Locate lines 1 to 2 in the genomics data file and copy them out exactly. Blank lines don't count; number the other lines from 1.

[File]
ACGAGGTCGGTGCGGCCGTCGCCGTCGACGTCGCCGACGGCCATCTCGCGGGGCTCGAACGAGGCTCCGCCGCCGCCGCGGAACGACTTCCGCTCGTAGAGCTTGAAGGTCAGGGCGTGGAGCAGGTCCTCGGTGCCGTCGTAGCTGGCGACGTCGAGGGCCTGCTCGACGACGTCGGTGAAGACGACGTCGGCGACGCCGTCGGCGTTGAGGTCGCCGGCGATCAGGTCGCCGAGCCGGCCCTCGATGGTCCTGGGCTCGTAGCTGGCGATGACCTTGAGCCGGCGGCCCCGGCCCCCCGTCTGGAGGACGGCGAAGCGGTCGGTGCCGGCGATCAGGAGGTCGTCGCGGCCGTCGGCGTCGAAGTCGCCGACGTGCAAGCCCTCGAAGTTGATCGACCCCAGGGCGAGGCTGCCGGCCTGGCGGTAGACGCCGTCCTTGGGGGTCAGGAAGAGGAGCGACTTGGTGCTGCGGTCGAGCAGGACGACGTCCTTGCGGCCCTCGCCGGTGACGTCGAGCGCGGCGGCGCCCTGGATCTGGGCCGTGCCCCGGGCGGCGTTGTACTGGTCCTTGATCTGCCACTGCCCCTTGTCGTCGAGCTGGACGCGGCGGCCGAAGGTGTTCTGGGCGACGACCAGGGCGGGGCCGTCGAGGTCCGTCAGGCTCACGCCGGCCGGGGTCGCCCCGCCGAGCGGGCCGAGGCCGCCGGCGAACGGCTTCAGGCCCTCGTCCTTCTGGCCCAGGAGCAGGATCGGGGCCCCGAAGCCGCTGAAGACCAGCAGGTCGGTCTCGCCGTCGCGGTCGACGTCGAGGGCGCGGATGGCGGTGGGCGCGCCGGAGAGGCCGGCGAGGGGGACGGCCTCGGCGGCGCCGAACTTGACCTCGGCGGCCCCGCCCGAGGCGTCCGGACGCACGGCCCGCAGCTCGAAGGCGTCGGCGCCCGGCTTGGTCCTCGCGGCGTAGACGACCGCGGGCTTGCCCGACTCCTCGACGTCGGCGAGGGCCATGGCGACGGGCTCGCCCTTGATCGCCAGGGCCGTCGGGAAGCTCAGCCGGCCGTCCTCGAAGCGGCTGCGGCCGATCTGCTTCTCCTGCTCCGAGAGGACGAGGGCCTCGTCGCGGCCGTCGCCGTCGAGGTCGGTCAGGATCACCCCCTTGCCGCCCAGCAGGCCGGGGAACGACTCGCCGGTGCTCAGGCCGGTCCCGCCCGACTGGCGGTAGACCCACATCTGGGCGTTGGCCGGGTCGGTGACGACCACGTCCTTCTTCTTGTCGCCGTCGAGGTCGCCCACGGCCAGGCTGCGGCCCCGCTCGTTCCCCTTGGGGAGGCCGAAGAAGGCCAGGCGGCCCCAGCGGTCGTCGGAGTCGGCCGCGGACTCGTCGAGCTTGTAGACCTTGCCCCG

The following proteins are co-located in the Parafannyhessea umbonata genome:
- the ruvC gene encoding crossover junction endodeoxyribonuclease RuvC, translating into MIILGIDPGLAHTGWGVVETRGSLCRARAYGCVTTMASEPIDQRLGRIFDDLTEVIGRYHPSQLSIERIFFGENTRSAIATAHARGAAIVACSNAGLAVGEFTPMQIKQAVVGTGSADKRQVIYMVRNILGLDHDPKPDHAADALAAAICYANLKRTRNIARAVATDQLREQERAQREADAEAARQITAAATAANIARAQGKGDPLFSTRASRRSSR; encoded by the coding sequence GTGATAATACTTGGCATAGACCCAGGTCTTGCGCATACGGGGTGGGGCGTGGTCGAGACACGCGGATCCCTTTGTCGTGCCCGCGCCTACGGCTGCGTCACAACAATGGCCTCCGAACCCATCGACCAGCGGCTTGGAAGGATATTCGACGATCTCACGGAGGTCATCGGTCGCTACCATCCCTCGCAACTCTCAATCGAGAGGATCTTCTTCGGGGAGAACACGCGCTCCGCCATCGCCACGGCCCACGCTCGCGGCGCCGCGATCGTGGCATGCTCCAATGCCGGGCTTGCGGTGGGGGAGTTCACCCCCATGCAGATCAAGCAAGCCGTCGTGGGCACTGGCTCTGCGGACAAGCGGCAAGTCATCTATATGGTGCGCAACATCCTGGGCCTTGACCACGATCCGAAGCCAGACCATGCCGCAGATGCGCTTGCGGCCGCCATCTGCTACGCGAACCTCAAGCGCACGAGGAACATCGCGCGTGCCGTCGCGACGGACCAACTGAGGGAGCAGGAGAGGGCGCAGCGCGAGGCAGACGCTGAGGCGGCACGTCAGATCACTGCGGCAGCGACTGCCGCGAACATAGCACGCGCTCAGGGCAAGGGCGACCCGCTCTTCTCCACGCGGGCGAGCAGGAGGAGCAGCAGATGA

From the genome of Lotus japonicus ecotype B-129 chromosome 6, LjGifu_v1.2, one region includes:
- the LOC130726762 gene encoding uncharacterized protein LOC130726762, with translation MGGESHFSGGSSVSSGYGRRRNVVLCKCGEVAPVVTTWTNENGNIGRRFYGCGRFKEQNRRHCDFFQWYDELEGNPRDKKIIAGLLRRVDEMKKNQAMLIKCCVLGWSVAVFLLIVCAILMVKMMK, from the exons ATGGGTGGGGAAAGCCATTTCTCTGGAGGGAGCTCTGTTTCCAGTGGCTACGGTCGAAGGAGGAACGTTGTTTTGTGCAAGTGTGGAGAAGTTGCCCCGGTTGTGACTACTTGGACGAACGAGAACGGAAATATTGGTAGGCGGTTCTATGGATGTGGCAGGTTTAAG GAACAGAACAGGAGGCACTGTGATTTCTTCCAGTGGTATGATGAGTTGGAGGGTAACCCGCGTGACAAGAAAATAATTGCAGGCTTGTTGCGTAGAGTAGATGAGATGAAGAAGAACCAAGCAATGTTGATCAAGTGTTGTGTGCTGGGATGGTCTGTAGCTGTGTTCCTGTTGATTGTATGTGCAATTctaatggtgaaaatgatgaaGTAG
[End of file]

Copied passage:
ACGAGGTCGGTGCGGCCGTCGCCGTCGACGTCGCCGACGGCCATCTCGCGGGGCTCGAACGAGGCTCCGCCGCCGCCGCGGAACGACTTCCGCTCGTAGAGCTTGAAGGTCAGGGCGTGGAGCAGGTCCTCGGTGCCGTCGTAGCTGGCGACGTCGAGGGCCTGCTCGACGACGTCGGTGAAGACGACGTCGGCGACGCCGTCGGCGTTGAGGTCGCCGGCGATCAGGTCGCCGAGCCGGCCCTCGATGGTCCTGGGCTCGTAGCTGGCGATGACCTTGAGCCGGCGGCCCCGGCCCCCCGTCTGGAGGACGGCGAAGCGGTCGGTGCCGGCGATCAGGAGGTCGTCGCGGCCGTCGGCGTCGAAGTCGCCGACGTGCAAGCCCTCGAAGTTGATCGACCCCAGGGCGAGGCTGCCGGCCTGGCGGTAGACGCCGTCCTTGGGGGTCAGGAAGAGGAGCGACTTGGTGCTGCGGTCGAGCAGGACGACGTCCTTGCGGCCCTCGCCGGTGACGTCGAGCGCGGCGGCGCCCTGGATCTGGGCCGTGCCCCGGGCGGCGTTGTACTGGTCCTTGATCTGCCACTGCCCCTTGTCGTCGAGCTGGACGCGGCGGCCGAAGGTGTTCTGGGCGACGACCAGGGCGGGGCCGTCGAGGTCCGTCAGGCTCACGCCGGCCGGGGTCGCCCCGCCGAGCGGGCCGAGGCCGCCGGCGAACGGCTTCAGGCCCTCGTCCTTCTGGCCCAGGAGCAGGATCGGGGCCCCGAAGCCGCTGAAGACCAGCAGGTCGGTCTCGCCGTCGCGGTCGACGTCGAGGGCGCGGATGGCGGTGGGCGCGCCGGAGAGGCCGGCGAGGGGGACGGCCTCGGCGGCGCCGAACTTGACCTCGGCGGCCCCGCCCGAGGCGTCCGGACGCACGGCCCGCAGCTCGAAGGCGTCGGCGCCCGGCTTGGTCCTCGCGGCGTAGACGACCGCGGGCTTGCCCGACTCCTCGACGTCGGCGAGGGCCATGGCGACGGGCTCGCCCTTGATCGCCAGGGCCGTCGGGAAGCTCAGCCGGCCGTCCTCGAAGCGGCTGCGGCCGATCTGCTTCTCCTGCTCCGAGAGGACGAGGGCCTCGTCGCGGCCGTCGCCGTCGAGGTCGGTCAGGATCACCCCCTTGCCGCCCAGCAGGCCGGGGAACGACTCGCCGGTGCTCAGGCCGGTCCCGCCCGACTGGCGGTAGACCCACATCTGGGCGTTGGCCGGGTCGGTGACGACCACGTCCTTCTTCTTGTCGCCGTCGAGGTCGCCCACGGCCAGGCTGCGGCCCCGCTCGTTCCCCTTGGGGAGGCCGAAGAAGGCCAGGCGGCCCCAGCGGTCGTCGGAGTCGGCCGCGGACTCGTCGAGCTTGTAGACCTTGCCCCG

The following proteins are co-located in the Parafannyhessea umbonata genome: